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Paying for emergency services

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Submitted photo Campbell County Health emergency medical services responds to at incident in Weston County last year.
Mary Stroka, NLJ Reporter

A bill to provide funds for regionalizing emergency medical services in some parts of Wyoming failed to make it through three readings in the 2024 budget session of the Legislature, leaving the source of funding for such efforts in limbo. Campbell County Health EMS, who provides ambulance and emergency medical services for Weston County, has suggested that the county consider joining a regional EMS as a way to help fund EMS services in the county moving forward.

Campbell County Health EMS manager Shane Kirsch presented a review of funding and 2023 service to the Newcastle City Council at its Feb. 5 meeting. He discussed with the council the status of the EMS Regionalization Grant of American Rescue Plan Act dollars through the Wyoming Department of Health and whether a third-party consultant should conduct an EMS system assessment.

He also proposed that voters con- sider enacting an EMS taxing district, which Wyoming started allowing in 2023 through Senate File 43, instead of using general funds from the city budget to provide Campbell County Health EMS with a yearly stipend.

“I think communities need to be involved and have a say in what level of emergency medical services they feel is appropriate for their community,” Kirsch said in a phone interview with the News Letter Journal on April 19.

EMS Regionalization Grant

In 2022, the Wyoming Legislature appropriated $10 million in ARPA funds to the Wyoming Department of Health for establishing EMS regionalization pilot opportunities for five trauma regions across the state. The funds were also intended for investigating other options to improve access and reduce costs of EMS, according to the department website.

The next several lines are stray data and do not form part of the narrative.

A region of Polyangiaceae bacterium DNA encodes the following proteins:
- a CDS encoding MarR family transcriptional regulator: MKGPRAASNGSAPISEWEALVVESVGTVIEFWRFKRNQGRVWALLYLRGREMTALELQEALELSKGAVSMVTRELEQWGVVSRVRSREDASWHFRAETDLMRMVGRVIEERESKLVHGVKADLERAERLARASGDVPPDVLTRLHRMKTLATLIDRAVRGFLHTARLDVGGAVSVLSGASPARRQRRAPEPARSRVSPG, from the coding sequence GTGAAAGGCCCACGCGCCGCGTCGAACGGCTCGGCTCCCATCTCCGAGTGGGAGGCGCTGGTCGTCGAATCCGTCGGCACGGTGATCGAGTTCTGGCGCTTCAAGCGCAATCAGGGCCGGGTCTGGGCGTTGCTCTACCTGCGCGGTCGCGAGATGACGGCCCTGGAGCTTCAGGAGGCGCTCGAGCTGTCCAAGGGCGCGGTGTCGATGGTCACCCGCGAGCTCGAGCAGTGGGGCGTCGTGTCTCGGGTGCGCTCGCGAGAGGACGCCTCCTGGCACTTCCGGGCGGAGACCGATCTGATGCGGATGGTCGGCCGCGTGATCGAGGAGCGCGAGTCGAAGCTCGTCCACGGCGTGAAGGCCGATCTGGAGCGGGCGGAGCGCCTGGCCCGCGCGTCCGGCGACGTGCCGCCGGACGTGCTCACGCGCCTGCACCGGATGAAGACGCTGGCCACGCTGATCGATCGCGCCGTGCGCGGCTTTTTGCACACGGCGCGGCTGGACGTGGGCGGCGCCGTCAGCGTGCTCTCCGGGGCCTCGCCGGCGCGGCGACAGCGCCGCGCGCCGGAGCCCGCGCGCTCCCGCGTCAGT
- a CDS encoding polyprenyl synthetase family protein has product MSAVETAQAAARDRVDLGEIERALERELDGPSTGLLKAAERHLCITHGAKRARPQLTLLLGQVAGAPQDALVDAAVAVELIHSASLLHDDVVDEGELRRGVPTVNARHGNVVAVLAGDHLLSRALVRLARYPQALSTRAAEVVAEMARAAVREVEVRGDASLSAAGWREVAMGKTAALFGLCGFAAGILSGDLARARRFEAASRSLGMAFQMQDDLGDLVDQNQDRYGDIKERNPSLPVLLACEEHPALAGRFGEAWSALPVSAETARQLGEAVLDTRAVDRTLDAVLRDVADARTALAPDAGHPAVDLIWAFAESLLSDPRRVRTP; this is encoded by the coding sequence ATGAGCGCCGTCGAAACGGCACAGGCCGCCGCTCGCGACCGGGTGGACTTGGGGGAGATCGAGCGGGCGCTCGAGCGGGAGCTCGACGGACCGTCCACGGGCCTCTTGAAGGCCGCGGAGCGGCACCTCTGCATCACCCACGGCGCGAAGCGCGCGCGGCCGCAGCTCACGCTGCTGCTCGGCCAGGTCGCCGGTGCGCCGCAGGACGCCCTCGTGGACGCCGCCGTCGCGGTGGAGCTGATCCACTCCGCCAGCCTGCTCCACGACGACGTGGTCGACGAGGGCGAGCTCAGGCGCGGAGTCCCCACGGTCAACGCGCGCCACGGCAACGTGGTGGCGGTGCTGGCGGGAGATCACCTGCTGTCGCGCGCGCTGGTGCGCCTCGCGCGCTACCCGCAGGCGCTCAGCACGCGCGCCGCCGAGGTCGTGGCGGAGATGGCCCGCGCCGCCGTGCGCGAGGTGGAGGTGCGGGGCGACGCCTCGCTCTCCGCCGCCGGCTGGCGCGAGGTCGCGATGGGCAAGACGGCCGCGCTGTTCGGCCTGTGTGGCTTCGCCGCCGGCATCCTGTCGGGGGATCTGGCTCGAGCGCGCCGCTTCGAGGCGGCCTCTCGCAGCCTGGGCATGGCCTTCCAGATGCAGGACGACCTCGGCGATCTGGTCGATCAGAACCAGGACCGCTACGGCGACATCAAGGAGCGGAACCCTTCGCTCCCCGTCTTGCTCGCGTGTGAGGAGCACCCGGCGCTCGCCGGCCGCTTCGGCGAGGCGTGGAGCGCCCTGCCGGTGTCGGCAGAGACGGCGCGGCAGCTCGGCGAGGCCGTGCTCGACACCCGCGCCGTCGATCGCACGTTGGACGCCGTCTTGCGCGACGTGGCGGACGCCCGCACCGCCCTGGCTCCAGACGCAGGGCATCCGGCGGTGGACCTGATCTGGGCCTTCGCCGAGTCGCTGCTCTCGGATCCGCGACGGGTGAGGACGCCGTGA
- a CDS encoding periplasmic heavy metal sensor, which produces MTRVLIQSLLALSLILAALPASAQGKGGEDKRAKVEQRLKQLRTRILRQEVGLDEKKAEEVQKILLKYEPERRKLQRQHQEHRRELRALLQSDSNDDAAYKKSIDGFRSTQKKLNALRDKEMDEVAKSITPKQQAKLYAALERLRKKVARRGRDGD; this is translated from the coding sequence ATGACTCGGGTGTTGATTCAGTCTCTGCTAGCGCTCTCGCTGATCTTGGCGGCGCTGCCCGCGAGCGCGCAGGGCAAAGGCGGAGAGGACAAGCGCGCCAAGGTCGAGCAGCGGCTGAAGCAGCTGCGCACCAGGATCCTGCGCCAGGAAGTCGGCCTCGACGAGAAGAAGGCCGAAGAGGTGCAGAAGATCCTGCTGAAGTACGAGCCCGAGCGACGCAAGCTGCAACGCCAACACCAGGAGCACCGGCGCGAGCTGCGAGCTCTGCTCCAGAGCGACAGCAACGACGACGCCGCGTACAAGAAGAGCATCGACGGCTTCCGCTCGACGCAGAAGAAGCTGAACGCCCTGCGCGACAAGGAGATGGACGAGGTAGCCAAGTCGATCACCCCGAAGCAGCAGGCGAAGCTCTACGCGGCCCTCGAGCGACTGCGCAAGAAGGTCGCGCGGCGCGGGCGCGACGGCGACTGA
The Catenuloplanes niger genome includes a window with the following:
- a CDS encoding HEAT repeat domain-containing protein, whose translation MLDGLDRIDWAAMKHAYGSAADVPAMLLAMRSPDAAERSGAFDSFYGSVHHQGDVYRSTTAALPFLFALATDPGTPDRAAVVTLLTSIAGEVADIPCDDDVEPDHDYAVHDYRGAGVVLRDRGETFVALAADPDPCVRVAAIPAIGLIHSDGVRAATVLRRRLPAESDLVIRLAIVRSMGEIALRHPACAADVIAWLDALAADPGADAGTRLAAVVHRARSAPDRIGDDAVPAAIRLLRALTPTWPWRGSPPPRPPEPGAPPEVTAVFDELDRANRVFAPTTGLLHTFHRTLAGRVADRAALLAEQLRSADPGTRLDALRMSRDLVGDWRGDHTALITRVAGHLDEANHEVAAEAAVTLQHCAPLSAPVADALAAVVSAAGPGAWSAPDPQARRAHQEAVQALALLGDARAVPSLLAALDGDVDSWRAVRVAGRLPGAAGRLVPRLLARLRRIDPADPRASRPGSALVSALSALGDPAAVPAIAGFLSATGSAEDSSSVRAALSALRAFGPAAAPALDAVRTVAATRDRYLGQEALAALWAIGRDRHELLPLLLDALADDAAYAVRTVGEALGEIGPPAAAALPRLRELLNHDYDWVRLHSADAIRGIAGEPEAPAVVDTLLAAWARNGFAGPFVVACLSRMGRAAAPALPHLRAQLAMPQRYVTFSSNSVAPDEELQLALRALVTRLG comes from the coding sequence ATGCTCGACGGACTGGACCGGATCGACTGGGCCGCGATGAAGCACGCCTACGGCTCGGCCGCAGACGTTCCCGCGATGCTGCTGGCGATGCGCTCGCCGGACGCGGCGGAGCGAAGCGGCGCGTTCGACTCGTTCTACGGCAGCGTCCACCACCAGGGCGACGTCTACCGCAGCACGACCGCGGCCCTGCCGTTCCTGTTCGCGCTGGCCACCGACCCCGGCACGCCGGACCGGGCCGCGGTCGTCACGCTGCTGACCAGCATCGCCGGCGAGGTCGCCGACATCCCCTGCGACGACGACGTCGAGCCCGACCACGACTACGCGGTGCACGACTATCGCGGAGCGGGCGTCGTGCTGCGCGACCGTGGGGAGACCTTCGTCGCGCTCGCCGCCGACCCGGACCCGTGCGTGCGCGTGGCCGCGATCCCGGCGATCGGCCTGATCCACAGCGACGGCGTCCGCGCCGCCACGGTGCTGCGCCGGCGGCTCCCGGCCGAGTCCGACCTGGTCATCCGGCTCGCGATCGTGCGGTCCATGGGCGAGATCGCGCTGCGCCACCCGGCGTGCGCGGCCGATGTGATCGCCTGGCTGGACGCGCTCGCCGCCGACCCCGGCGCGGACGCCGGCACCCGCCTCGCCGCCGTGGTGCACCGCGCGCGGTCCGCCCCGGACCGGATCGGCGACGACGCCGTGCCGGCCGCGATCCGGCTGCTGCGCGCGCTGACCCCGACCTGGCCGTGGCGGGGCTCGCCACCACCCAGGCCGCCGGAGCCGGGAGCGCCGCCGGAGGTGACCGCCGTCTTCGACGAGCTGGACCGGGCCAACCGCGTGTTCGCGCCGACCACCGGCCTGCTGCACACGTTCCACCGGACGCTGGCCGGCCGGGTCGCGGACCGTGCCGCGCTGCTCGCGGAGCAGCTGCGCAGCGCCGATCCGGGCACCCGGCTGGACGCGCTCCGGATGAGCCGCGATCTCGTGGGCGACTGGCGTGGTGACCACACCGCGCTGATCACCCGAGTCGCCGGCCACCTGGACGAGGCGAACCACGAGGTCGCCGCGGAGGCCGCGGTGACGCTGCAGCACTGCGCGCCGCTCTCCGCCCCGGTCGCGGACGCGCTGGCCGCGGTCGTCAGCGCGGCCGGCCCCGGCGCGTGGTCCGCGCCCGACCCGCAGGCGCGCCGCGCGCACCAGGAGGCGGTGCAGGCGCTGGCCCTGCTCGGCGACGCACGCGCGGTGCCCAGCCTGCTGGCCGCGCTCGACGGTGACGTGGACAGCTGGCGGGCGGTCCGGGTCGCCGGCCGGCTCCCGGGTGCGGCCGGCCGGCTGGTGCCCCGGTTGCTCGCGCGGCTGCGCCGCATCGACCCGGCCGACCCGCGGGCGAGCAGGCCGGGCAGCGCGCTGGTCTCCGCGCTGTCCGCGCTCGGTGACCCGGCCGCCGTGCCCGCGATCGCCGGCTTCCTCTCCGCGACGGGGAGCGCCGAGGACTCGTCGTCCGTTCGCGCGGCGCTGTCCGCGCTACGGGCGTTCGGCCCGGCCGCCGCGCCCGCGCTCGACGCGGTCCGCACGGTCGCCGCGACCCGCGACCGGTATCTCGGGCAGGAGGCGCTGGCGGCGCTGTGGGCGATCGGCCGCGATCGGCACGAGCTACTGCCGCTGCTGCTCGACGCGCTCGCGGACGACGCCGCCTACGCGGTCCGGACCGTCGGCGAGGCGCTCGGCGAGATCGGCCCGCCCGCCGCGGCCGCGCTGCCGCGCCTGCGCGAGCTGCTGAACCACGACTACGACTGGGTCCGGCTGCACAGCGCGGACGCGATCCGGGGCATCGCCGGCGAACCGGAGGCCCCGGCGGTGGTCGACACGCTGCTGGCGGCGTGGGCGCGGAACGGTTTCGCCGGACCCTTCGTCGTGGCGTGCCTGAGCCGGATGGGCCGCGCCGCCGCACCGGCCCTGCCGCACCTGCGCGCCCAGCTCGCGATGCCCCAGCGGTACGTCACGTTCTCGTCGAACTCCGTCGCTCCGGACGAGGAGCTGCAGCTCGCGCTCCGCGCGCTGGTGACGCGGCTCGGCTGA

Campbell County Health EMS received a Do Fund letter from the state for about $3.8 million for EMS regionalization, stabilization and training, Kirsch said in a Feb. 16 email.

In their 2024 session, Wyoming legislators attempted to pass a similar measure, Senate File 132, which would have provided millions of additional dollars, if matching funds were received, for the same purpose of establishing an emergency medical services regionalization pilot opportunity for the state’s five trauma regions and for investigating other options for EMS to improve access and reduce costs. The bill passed through both chambers in March but was suspended indefinitely on its second pass through the Senate during budget negotiations late in the session.

There is another possible funding source, however. Wyoming did receive $584 million in ARPA funding, Kirsch said, explaining that the Wyoming Hospital Association is involved in an effort to change the verbiage on the funding request so that the state will provide the funding, but Kirsch is unsure how long that might take. The EMS agencies for Campbell County Health, Laramie County and Cody Regional Health applied for funding and are pushing to receive the money.

“None of us received any funding,” he said. “I believe Fremont County did receive some ARPA funds under the EMS Regionalization Grant and they ended up buying two ambulances with it, but that’s the only amount of money that I know that has been spent.”

EMS taxing district